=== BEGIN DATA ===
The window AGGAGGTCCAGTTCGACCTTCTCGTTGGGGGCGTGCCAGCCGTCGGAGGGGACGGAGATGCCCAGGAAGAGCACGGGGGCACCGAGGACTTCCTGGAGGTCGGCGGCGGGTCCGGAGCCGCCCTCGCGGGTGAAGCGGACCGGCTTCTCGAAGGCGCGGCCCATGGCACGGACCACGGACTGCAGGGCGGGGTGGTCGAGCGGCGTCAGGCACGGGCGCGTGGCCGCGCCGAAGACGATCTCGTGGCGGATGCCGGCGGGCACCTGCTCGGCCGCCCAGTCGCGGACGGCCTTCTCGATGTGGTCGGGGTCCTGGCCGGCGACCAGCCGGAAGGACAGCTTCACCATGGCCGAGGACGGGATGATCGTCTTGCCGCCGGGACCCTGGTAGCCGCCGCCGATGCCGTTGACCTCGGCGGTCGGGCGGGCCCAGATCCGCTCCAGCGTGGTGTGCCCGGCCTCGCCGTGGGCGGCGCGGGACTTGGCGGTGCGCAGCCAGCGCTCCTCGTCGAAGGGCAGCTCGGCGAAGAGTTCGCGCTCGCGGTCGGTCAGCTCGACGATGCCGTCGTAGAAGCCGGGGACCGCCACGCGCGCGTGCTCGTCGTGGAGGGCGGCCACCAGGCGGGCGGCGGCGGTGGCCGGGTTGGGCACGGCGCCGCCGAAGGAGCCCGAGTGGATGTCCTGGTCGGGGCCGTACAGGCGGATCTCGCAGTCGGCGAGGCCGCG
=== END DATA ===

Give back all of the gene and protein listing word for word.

The window AGGAGGTCCAGTTCGACCTTCTCGTTGGGGGCGTGCCAGCCGTCGGAGGGGACGGAGATGCCCAGGAAGAGCACGGGGGCACCGAGGACTTCCTGGAGGTCGGCGGCGGGTCCGGAGCCGCCCTCGCGGGTGAAGCGGACCGGCTTCTCGAAGGCGCGGCCCATGGCACGGACCACGGACTGCAGGGCGGGGTGGTCGAGCGGCGTCAGGCACGGGCGCGTGGCCGCGCCGAAGACGATCTCGTGGCGGATGCCGGCGGGCACCTGCTCGGCCGCCCAGTCGCGGACGGCCTTCTCGATGTGGTCGGGGTCCTGGCCGGCGACCAGCCGGAAGGACAGCTTCACCATGGCCGAGGACGGGATGATCGTCTTGCCGCCGGGACCCTGGTAGCCGCCGCCGATGCCGTTGACCTCGGCGGTCGGGCGGGCCCAGATCCGCTCCAGCGTGGTGTGCCCGGCCTCGCCGTGGGCGGCGCGGGACTTGGCGGTGCGCAGCCAGCGCTCCTCGTCGAAGGGCAGCTCGGCGAAGAGTTCGCGCTCGCGGTCGGTCAGCTCGACGATGCCGTCGTAGAAGCCGGGGACCGCCACGCGCGCGTGCTCGTCGTGGAGGGCGGCCACCAGGCGGGCGGCGGCGGTGGCCGGGTTGGGCACGGCGCCGCCGAAGGAGCCCGAGTGGATGTCCTGGTCGGGGCCGTACAGGCGGATCTCGCAGTCGGCGAGGCCGCG